On February 24, 1764, Philip Summers and Salome Reibel, b. 1739, daughter of Nicholas and Susana Maria Reibel, were married by Rev. Henry Melchoir Muhlenberg, pastor of St. Michael's and Zion's Lutheran Church, Philadelphia.

Philip at first resided in Douglass township, Montgomery County, Pa., and later removed to the manor of Moreland near Bristol, Pa., where he resided in 1769, later removing to Cleltenham.

On November 24, 1774, Philip Summers, yeoman of Cheltenham township, Philadelphia County, purchased of Charles Steadman and Margaret his wife for and in consideration for the sum of 490 pounds of lawful money of Pennsylvania 165 acres of land in Horsham township, Philadelphia County, (now in Montgomery County). The deed for same was recorded on the 10th day of April 1780. Recorded in Deed Book I, page 389, in the office of the Recorder of Deeds, Philadelphia.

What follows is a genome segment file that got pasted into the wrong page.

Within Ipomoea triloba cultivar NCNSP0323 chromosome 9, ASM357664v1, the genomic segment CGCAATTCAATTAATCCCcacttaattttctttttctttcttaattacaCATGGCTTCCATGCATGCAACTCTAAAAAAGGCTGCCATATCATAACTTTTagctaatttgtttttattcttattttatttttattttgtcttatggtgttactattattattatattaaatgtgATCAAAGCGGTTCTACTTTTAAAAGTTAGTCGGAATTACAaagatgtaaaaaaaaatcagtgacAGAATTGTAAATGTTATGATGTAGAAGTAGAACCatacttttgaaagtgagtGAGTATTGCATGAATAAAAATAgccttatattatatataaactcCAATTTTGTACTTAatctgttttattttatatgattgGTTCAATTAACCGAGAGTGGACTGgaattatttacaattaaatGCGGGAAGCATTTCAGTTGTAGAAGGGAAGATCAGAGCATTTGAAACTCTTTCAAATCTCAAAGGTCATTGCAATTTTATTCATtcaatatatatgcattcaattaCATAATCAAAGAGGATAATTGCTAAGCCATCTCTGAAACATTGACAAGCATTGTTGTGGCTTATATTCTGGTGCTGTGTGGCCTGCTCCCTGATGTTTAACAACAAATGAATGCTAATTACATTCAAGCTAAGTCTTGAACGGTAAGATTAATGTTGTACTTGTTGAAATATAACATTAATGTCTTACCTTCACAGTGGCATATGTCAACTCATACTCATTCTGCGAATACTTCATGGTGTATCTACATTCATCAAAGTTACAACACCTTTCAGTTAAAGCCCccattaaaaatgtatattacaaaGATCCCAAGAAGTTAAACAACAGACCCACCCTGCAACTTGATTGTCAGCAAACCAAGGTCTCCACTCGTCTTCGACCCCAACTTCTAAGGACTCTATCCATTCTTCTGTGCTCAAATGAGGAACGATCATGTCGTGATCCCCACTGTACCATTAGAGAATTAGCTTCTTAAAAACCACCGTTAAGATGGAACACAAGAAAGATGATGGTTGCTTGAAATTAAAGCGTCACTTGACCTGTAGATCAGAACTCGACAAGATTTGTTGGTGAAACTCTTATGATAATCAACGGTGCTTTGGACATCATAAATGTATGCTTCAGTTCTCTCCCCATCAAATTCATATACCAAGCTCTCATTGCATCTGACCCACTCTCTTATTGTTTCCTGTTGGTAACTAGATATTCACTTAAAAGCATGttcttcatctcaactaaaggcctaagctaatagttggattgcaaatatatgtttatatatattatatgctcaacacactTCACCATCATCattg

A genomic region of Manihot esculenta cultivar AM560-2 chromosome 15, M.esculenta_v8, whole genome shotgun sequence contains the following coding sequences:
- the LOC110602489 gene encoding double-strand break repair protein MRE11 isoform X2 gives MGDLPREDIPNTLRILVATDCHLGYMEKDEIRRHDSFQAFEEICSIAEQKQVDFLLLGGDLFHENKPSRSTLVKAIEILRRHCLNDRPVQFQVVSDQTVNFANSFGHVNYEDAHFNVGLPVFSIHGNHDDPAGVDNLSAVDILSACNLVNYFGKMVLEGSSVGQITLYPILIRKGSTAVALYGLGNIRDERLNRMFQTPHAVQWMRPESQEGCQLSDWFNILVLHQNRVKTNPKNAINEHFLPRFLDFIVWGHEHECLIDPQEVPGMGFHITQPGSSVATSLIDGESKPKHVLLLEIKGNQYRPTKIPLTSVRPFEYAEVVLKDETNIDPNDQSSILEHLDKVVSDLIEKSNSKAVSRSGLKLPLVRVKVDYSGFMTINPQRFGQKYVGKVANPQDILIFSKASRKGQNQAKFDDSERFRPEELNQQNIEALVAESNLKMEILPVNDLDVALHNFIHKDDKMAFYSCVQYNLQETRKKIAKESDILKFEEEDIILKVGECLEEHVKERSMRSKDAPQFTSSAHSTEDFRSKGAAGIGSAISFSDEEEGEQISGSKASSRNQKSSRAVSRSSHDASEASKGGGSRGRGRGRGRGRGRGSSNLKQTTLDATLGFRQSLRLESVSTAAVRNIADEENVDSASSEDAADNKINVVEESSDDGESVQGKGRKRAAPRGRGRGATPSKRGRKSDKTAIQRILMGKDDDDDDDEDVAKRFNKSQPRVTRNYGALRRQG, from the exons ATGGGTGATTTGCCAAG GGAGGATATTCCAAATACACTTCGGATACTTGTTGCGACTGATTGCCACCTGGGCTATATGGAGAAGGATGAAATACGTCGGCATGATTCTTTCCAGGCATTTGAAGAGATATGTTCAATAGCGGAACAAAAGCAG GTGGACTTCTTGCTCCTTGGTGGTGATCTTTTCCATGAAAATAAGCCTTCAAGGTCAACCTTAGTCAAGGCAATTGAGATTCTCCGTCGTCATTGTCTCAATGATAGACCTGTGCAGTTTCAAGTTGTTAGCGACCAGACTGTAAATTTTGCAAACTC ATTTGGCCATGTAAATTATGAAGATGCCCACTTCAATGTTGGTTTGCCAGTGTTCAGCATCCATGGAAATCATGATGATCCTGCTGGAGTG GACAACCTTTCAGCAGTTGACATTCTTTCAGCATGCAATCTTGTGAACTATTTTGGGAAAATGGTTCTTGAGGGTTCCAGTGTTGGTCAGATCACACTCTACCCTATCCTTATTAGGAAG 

While residing in Horsham township, Philip and his family were members of St. Peter's Lutheran Church, North Wales, known as the "Old Yellow Church." From the records of the church we find the following entries: Philip Summers and his wife Salome, their sons Philip, Nicholas and George partook of Communion on April 24, 1791, the same day that their son Henry was confirmed at the age of 16 years; Martin Summers (son of Philip) was elected trustee January 17, 1796 and deacon on November 16, 1796: Philip (son of Philip) an officer on April 15, 1798 and John (son of Philip) elected an elder on December 22, 1826: Elizabeth Summers (only daughter of Philip), died October 12, 1803, aged 22 years, 1 month and 20 days. Several of the immediate family are buried in this church yard.